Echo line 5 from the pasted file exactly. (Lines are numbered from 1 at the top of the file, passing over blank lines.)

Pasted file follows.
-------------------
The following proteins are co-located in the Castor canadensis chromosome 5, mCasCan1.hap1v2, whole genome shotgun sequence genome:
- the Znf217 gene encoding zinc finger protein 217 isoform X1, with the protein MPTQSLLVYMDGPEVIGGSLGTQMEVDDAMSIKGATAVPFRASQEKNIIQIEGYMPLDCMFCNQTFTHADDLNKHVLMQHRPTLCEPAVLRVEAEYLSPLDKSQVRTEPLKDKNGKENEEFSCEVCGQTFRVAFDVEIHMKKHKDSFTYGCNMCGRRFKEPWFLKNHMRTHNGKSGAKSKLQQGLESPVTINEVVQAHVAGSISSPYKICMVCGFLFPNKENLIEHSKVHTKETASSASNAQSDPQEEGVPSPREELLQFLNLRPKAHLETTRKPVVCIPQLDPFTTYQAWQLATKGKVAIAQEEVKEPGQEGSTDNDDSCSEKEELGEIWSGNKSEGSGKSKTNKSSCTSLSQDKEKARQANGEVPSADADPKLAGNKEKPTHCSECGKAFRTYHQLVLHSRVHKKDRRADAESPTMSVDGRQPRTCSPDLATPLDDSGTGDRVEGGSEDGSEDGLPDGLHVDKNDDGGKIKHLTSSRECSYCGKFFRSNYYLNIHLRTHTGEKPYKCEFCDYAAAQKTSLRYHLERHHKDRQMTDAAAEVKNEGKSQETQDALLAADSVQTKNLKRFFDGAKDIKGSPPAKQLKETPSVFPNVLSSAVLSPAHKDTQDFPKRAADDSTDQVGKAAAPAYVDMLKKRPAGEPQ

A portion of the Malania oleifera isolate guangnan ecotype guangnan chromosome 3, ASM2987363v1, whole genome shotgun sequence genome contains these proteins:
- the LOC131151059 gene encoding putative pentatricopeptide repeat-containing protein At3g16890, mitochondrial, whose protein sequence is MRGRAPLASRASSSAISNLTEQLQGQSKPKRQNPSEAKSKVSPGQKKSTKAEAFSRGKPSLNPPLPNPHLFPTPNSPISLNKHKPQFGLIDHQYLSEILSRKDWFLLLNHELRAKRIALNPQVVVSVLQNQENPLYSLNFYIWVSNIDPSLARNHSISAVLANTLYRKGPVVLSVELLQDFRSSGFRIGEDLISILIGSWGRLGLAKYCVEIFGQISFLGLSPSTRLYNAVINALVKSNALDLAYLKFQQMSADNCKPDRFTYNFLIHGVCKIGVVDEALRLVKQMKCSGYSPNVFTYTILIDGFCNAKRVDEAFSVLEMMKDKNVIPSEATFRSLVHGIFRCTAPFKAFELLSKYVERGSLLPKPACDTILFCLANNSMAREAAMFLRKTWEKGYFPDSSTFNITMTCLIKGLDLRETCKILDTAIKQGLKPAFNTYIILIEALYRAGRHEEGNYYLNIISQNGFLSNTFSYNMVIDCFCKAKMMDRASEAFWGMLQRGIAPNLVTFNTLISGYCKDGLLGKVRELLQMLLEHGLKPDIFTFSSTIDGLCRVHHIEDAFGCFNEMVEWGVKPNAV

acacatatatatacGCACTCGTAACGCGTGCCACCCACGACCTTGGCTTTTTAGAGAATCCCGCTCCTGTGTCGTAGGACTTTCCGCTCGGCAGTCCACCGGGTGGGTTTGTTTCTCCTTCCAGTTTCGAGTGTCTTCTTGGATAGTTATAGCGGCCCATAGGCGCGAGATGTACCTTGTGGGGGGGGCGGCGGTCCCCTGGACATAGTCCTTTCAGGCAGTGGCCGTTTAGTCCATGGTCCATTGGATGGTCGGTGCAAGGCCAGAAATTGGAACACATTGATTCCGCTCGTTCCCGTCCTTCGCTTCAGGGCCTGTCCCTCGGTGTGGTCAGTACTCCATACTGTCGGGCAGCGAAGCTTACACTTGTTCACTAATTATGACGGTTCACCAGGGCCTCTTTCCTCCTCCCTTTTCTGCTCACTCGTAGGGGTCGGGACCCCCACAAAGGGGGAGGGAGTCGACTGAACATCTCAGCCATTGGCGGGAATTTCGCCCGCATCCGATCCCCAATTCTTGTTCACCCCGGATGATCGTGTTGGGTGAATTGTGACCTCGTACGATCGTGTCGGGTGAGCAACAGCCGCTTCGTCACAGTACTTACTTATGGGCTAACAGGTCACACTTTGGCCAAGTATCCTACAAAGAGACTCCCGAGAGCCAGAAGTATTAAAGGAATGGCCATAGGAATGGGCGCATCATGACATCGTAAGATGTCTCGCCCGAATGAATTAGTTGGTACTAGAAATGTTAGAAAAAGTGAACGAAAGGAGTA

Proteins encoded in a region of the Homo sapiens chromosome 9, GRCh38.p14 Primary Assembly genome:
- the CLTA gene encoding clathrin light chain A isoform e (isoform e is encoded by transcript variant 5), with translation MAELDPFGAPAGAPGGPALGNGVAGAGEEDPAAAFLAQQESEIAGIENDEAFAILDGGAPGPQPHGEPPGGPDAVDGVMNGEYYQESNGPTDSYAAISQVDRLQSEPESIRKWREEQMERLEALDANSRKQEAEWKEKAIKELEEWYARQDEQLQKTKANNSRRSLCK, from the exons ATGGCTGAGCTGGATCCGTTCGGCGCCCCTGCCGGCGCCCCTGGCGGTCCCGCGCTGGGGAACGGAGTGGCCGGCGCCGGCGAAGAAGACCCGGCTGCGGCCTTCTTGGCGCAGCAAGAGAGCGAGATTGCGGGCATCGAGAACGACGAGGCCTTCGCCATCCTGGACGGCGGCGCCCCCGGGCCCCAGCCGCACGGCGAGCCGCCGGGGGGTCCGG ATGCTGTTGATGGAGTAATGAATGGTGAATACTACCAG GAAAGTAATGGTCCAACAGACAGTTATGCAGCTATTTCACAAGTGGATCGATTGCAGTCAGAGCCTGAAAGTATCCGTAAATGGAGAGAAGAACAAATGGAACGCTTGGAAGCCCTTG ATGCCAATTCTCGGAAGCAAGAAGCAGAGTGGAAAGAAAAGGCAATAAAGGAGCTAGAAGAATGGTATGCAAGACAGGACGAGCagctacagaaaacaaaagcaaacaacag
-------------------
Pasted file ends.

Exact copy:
acacatatatatacGCACTCGTAACGCGTGCCACCCACGACCTTGGCTTTTTAGAGAATCCCGCTCCTGTGTCGTAGGACTTTCCGCTCGGCAGTCCACCGGGTGGGTTTGTTTCTCCTTCCAGTTTCGAGTGTCTTCTTGGATAGTTATAGCGGCCCATAGGCGCGAGATGTACCTTGTGGGGGGGGCGGCGGTCCCCTGGACATAGTCCTTTCAGGCAGTGGCCGTTTAGTCCATGGTCCATTGGATGGTCGGTGCAAGGCCAGAAATTGGAACACATTGATTCCGCTCGTTCCCGTCCTTCGCTTCAGGGCCTGTCCCTCGGTGTGGTCAGTACTCCATACTGTCGGGCAGCGAAGCTTACACTTGTTCACTAATTATGACGGTTCACCAGGGCCTCTTTCCTCCTCCCTTTTCTGCTCACTCGTAGGGGTCGGGACCCCCACAAAGGGGGAGGGAGTCGACTGAACATCTCAGCCATTGGCGGGAATTTCGCCCGCATCCGATCCCCAATTCTTGTTCACCCCGGATGATCGTGTTGGGTGAATTGTGACCTCGTACGATCGTGTCGGGTGAGCAACAGCCGCTTCGTCACAGTACTTACTTATGGGCTAACAGGTCACACTTTGGCCAAGTATCCTACAAAGAGACTCCCGAGAGCCAGAAGTATTAAAGGAATGGCCATAGGAATGGGCGCATCATGACATCGTAAGATGTCTCGCCCGAATGAATTAGTTGGTACTAGAAATGTTAGAAAAAGTGAACGAAAGGAGTA